One word per double page added to the illustrations is all that is needed to tell the tale of two unusual friends. They “play” with, “bore,” and “tease” each other; “fight,” “cry,” “ignore,” and “embarrass” each other; then “hope,” “make up,” “trust,” “laugh,” and “cuddle.” Readers can see some of their own experiences with their friends along the way. Van Hout’s illustrations use roughly applied, brightly colored chalks or pastels to create the friends on solid black pages with no background. The friends, a contrast in sizes, resemble a large rhino and a small mouse. They change appearance and colors from one double page to the next, however, looking completely different and fierce when they fight, wild when they laugh, and sweetly content when they cuddle at the end. Reviewer: Ken Marantz and Sylvia Marantz AGERANGE: Ages 4 to 6.
School Library Journal
PreS-Gr 2—A dozen words describe the various feelings and actions that friends sometimes experience. Colorful childlike drawings of two monsters or other funny-looking creatures inhabit each spread. Done in ink and oil pastels, the rough-hewn illustrations on a black background cleverly explore playfulness, boredom, teasing, fighting, making up, cuddling, and so on. Each spread pictorially describes one word. This book has a lot of child appeal, and no doubt youngsters will choose a favorite monster they can relate to. This short book will pair well in storytimes with other picture books about friendship, including Salina Yoon's Penguin and Pinecone (Walker) and Jenni Desmond's Red Cat, Blue Cat (Blue Apple, both 2012).—Roxanne Burg, Orange County Public Library, CA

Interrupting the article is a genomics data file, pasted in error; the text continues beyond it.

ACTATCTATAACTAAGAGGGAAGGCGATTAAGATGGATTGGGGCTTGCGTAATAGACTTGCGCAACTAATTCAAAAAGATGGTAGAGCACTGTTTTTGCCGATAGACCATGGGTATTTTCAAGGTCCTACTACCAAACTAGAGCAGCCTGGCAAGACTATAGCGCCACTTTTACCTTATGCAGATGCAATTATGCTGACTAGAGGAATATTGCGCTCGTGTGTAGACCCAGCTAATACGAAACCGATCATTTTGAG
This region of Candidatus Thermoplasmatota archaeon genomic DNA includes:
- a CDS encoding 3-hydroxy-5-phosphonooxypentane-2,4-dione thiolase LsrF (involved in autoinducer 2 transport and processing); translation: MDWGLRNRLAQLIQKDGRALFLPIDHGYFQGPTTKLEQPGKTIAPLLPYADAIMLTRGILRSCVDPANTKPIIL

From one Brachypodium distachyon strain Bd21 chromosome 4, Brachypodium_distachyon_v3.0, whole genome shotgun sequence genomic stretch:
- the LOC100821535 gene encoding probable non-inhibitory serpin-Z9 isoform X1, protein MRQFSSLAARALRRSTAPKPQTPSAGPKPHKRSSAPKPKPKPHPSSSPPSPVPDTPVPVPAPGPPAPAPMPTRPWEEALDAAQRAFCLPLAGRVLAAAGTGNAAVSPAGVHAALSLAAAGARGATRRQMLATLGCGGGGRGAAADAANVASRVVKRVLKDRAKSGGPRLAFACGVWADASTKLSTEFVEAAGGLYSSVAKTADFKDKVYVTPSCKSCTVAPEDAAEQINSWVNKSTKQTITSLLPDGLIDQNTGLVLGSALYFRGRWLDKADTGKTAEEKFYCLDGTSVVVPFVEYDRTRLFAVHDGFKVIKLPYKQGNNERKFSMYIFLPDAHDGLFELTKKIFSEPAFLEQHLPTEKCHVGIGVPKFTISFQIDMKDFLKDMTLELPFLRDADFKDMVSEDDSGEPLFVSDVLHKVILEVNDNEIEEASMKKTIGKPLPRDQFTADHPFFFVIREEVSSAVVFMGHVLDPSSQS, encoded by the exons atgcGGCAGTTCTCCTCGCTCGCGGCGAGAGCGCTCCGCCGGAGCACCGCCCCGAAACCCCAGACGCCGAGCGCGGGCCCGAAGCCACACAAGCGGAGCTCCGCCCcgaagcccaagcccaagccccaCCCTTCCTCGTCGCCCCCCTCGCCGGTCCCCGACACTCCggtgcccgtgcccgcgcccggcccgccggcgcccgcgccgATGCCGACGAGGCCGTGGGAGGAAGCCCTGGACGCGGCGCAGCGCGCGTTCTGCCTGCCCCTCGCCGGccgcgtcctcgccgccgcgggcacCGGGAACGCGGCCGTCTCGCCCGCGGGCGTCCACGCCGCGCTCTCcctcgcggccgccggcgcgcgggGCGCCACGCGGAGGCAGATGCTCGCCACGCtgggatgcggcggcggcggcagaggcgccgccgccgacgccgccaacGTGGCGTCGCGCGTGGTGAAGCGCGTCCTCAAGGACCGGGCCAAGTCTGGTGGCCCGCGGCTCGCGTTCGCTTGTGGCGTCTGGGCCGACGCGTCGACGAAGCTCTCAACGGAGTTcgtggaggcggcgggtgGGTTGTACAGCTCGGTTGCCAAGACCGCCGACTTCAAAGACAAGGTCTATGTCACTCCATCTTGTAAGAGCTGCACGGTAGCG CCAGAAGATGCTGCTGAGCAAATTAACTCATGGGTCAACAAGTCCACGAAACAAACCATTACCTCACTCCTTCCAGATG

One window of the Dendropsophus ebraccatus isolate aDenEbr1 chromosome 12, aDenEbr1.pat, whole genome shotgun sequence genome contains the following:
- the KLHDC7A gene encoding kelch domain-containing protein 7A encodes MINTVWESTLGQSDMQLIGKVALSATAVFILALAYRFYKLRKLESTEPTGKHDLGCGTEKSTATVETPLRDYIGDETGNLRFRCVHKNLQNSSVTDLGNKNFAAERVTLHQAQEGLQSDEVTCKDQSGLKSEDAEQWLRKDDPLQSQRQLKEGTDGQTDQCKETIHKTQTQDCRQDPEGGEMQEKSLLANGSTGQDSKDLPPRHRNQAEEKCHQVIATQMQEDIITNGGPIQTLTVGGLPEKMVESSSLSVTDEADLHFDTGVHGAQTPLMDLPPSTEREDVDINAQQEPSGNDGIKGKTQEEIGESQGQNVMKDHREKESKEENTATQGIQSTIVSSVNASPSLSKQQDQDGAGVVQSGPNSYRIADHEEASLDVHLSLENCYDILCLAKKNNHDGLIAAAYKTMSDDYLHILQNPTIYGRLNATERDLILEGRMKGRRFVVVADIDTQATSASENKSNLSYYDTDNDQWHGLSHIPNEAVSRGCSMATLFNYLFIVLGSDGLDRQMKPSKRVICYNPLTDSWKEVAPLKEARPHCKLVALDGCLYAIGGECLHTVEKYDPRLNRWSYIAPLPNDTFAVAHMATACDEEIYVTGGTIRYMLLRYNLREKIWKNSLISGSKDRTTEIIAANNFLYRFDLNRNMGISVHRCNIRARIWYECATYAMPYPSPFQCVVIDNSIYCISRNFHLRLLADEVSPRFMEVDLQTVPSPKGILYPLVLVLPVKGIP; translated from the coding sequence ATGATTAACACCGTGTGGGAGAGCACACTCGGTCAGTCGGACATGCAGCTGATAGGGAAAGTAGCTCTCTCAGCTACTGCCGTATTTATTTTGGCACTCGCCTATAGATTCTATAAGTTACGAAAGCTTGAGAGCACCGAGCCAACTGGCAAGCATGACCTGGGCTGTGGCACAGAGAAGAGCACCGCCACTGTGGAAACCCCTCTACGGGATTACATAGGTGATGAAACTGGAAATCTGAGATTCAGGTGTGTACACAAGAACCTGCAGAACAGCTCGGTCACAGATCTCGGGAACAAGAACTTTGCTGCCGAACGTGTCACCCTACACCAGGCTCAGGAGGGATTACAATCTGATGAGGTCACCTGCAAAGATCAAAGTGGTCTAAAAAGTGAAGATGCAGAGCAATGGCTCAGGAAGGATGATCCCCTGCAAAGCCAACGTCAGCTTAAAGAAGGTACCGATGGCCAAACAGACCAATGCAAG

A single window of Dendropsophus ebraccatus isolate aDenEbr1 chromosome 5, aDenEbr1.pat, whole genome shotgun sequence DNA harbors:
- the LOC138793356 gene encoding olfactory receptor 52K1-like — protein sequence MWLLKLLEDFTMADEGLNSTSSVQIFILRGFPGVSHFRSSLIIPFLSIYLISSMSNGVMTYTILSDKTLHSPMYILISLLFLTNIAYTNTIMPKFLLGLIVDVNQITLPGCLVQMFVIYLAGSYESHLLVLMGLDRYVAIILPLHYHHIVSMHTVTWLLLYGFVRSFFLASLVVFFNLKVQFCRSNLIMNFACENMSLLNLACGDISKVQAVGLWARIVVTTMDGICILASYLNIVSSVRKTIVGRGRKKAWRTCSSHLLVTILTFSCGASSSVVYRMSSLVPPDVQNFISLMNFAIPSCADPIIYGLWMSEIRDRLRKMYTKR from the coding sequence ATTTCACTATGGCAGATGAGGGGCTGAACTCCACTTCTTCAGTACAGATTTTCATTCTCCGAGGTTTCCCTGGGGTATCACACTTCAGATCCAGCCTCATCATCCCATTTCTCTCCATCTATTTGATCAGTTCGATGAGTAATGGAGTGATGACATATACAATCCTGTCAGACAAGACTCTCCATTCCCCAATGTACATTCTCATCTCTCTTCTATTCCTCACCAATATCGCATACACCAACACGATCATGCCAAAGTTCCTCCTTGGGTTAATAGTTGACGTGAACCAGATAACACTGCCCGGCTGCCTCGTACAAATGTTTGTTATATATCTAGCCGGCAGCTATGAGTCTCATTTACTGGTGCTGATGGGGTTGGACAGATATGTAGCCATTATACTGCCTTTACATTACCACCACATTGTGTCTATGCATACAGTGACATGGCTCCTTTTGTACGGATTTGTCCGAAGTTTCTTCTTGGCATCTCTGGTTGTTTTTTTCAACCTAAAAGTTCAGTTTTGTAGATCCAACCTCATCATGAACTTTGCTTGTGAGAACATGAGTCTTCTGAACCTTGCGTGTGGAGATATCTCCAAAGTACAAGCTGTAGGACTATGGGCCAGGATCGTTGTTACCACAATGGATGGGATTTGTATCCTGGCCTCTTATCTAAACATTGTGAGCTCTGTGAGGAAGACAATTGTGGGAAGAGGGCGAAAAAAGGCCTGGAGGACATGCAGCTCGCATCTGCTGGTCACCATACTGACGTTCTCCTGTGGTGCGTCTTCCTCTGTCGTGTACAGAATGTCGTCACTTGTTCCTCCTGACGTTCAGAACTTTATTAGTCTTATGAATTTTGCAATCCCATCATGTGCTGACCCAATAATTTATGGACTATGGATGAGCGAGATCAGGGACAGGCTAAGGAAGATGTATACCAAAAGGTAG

With only a dozen or so words and spectacular images, van Hout captures the landscape of friendship for toddlers through teens and beyond. The colors are jewel-bright on black pages, and each opening shows a pair of figures, usually a larger one and a small one, and a single word. They are animals or monsters or little gnomelike creatures, but they are all vibrantly alive. "Play" features a yellow four-legged guy in a striped sweater, and clinging to his ear and having a splendid time is a small teal poppet with horns, a tail and a ruffled scarlet dress. "Bore" finds a huge purple creature flat on his back with all four feet and tail in the air; splayed on his tail in a boneless posture of inertia is a small green-clad one. "Tease" finds a little yellow guy in a green dress shamelessly poking the nose of a very bristly beastie, while "fight" has creatures close in size tangled in jagged fury. There is crying and making up, embarrassment with very red cheeks and perfect "trust," as a tiny figure balances on one foot on the blue snout of a creature with a great many teeth. Like the earlier Happy (2012), this conveys emotional heft and arresting images in an appealing, child-size package. (Picture book. 3-8)
Mies van Hout (1962) studied at the Arts Academy in Groningen, where she majored in graphic design. She has been working as a freelance illustrator and graphic designer since 1989 and has illustrated many children's books over the years. Her skillful and distinctive illustrations are cheerful and witty.